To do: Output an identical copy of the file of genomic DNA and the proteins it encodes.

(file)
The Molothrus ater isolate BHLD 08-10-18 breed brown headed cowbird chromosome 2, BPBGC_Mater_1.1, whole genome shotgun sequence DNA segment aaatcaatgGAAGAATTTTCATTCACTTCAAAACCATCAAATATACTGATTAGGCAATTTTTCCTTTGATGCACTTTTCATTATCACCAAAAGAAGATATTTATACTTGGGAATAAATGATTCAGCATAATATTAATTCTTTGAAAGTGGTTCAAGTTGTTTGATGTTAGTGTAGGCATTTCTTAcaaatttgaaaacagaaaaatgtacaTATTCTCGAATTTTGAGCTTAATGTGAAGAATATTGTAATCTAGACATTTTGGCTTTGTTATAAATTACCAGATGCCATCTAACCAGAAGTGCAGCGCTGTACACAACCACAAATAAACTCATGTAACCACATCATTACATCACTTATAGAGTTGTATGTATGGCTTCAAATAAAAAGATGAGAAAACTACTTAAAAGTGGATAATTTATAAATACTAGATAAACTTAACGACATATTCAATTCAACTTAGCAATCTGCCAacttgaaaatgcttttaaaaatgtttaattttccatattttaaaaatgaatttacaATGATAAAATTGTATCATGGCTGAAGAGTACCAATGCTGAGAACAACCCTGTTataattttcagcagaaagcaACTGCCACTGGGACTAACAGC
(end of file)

The Molothrus ater isolate BHLD 08-10-18 breed brown headed cowbird chromosome 2, BPBGC_Mater_1.1, whole genome shotgun sequence DNA segment aaatcaatgGAAGAATTTTCATTCACTTCAAAACCATCAAATATACTGATTAGGCAATTTTTCCTTTGATGCACTTTTCATTATCACCAAAAGAAGATATTTATACTTGGGAATAAATGATTCAGCATAATATTAATTCTTTGAAAGTGGTTCAAGTTGTTTGATGTTAGTGTAGGCATTTCTTAcaaatttgaaaacagaaaaatgtacaTATTCTCGAATTTTGAGCTTAATGTGAAGAATATTGTAATCTAGACATTTTGGCTTTGTTATAAATTACCAGATGCCATCTAACCAGAAGTGCAGCGCTGTACACAACCACAAATAAACTCATGTAACCACATCATTACATCACTTATAGAGTTGTATGTATGGCTTCAAATAAAAAGATGAGAAAACTACTTAAAAGTGGATAATTTATAAATACTAGATAAACTTAACGACATATTCAATTCAACTTAGCAATCTGCCAacttgaaaatgcttttaaaaatgtttaattttccatattttaaaaatgaatttacaATGATAAAATTGTATCATGGCTGAAGAGTACCAATGCTGAGAACAACCCTGTTataattttcagcagaaagcaACTGCCACTGGGACTAACAGC